Here's everything you need to know about the Common App
The Common Application is an online portal that allows high schoolers to apply to over 700 colleges and universities with one application. Students input information including their demographics, academic history, test scores, extracurricular activities, awards, and personal essays. They also can use the Common App to request letters of recommendation.
In addition to creating a general college application, the Common App allows students to create and manage the supplements that certain colleges, universities, and programs require.
There is not one deadline for the Common App. Application deadlines depend on whether you are applying early decision (usually November 1) or regular decision (usually January 1). Deadlines also vary by school — the Common App website shows students when each school’s application is due. It lists deadlines for early decision rounds and scholarships as well as regular deadlines.
The Common App allows admissions officers to take in each student at a glance — it takes about nine minutes to read a Common App submission cover to cover. When admissions officers finish reading a student’s college application, they have a strong sense of how well that student performed in high school, as well as a rough impression of their values and personality. They use this information to make admissions decisions, so it's important that your student stands out during each step.
The Common App is famous for its personal statement, which requires students to paint a compelling picture of who they are in 650 words or fewer.
There is no template for an excellent personal statement. However, all successful personal statements respond to these four core questions:
Who am I? Admissions officers want to get a clear sense of your personality. Using anecdotes and writing in your own voice helps to convey your overall demeanor.
Why am I here? Your personal background helps admissions officers ground your story in a larger context. Some students focus on their early childhood while others emphasize recent changes in their lives.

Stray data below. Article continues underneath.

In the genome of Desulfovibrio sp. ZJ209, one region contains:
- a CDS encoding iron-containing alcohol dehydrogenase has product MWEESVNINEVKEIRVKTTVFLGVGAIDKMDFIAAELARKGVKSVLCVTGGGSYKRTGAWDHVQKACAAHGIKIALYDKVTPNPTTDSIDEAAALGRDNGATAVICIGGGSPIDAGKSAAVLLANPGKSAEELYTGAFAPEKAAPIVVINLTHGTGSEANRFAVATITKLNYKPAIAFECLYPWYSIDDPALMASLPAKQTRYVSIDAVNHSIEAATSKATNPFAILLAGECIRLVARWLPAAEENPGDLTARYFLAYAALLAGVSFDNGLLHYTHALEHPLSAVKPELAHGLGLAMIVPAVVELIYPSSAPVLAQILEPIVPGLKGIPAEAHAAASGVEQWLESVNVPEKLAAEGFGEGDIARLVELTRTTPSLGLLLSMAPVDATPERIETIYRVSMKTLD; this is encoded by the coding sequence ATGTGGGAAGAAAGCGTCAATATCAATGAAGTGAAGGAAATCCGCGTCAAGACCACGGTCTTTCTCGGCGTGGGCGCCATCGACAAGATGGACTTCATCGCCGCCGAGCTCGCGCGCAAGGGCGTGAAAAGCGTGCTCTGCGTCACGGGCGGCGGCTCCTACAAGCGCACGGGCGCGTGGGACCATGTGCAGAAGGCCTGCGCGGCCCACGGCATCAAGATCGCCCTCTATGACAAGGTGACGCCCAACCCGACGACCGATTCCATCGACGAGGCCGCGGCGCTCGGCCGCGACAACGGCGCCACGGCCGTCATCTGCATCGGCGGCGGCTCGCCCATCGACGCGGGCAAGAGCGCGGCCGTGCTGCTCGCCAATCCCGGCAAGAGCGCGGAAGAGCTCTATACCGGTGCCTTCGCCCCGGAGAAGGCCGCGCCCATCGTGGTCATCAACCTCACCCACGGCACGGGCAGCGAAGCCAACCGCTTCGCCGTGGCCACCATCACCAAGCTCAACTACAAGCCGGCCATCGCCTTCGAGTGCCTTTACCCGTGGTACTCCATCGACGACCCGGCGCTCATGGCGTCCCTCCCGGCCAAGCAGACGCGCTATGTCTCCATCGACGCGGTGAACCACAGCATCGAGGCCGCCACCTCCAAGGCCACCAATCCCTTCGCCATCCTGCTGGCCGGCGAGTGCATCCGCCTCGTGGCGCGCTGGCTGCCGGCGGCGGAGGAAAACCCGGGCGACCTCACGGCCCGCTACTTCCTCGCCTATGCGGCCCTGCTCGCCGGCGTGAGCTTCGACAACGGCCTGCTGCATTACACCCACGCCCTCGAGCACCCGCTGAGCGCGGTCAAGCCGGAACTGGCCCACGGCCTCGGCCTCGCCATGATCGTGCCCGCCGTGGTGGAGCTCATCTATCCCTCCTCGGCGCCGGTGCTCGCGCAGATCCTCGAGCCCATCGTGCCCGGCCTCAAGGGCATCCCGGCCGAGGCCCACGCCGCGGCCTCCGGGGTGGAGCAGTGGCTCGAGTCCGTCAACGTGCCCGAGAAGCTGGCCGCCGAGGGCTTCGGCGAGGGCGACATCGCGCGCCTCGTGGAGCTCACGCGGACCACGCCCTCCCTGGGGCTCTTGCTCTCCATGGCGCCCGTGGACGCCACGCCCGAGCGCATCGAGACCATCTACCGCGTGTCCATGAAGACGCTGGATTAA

What is unique about me? This is the area where students struggle the most. One of the most important aspects of applying to college is showing schools what sets you apart. Use your personal statement to highlight a trait, skill, or experience that most students your age do not share with you.
What matters to me? Somewhere in the personal statement, be sure to include your values. This can be something ambitious, such as ending global poverty. But something sincere, like “creativity matters to me,” is also a great answer. In addition to answering the core four, successful essays highlight the writer’s growth and maturity. You want to show admissions officers that you are capable of learning and changing as you experience new things.
Some schools require additional essays, and these have a different focus. “Why School/Major/Program?” essay prompts are a way for you to demonstrate that you have researched that particular college or university. Use these essays to show how you would explore your interests on campus and contribute to the undergraduate community.
Some schools offer additional personal statement prompts like “Describe your ideal vacation?” These essays are evaluated in the same way that the general personal statement is judged. They exist primarily so application readers know which students care about the school’s unique culture, so be sure to take your time on them.
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